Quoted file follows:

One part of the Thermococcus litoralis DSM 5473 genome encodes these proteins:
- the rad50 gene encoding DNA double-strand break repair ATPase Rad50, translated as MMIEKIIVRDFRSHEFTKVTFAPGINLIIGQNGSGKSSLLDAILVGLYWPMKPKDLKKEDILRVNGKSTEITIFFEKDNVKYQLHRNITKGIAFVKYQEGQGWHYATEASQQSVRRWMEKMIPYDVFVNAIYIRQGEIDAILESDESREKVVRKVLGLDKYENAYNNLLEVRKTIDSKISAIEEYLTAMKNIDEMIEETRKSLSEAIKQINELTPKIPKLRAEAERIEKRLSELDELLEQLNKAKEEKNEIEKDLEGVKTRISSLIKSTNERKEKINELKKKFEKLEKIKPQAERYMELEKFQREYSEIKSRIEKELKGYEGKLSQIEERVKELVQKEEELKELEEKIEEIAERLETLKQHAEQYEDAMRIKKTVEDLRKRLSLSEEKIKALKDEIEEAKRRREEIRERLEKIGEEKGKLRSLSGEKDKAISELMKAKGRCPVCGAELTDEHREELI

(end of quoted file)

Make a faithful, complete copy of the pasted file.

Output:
One part of the Thermococcus litoralis DSM 5473 genome encodes these proteins:
- the rad50 gene encoding DNA double-strand break repair ATPase Rad50, translated as MMIEKIIVRDFRSHEFTKVTFAPGINLIIGQNGSGKSSLLDAILVGLYWPMKPKDLKKEDILRVNGKSTEITIFFEKDNVKYQLHRNITKGIAFVKYQEGQGWHYATEASQQSVRRWMEKMIPYDVFVNAIYIRQGEIDAILESDESREKVVRKVLGLDKYENAYNNLLEVRKTIDSKISAIEEYLTAMKNIDEMIEETRKSLSEAIKQINELTPKIPKLRAEAERIEKRLSELDELLEQLNKAKEEKNEIEKDLEGVKTRISSLIKSTNERKEKINELKKKFEKLEKIKPQAERYMELEKFQREYSEIKSRIEKELKGYEGKLSQIEERVKELVQKEEELKELEEKIEEIAERLETLKQHAEQYEDAMRIKKTVEDLRKRLSLSEEKIKALKDEIEEAKRRREEIRERLEKIGEEKGKLRSLSGEKDKAISELMKAKGRCPVCGAELTDEHREELI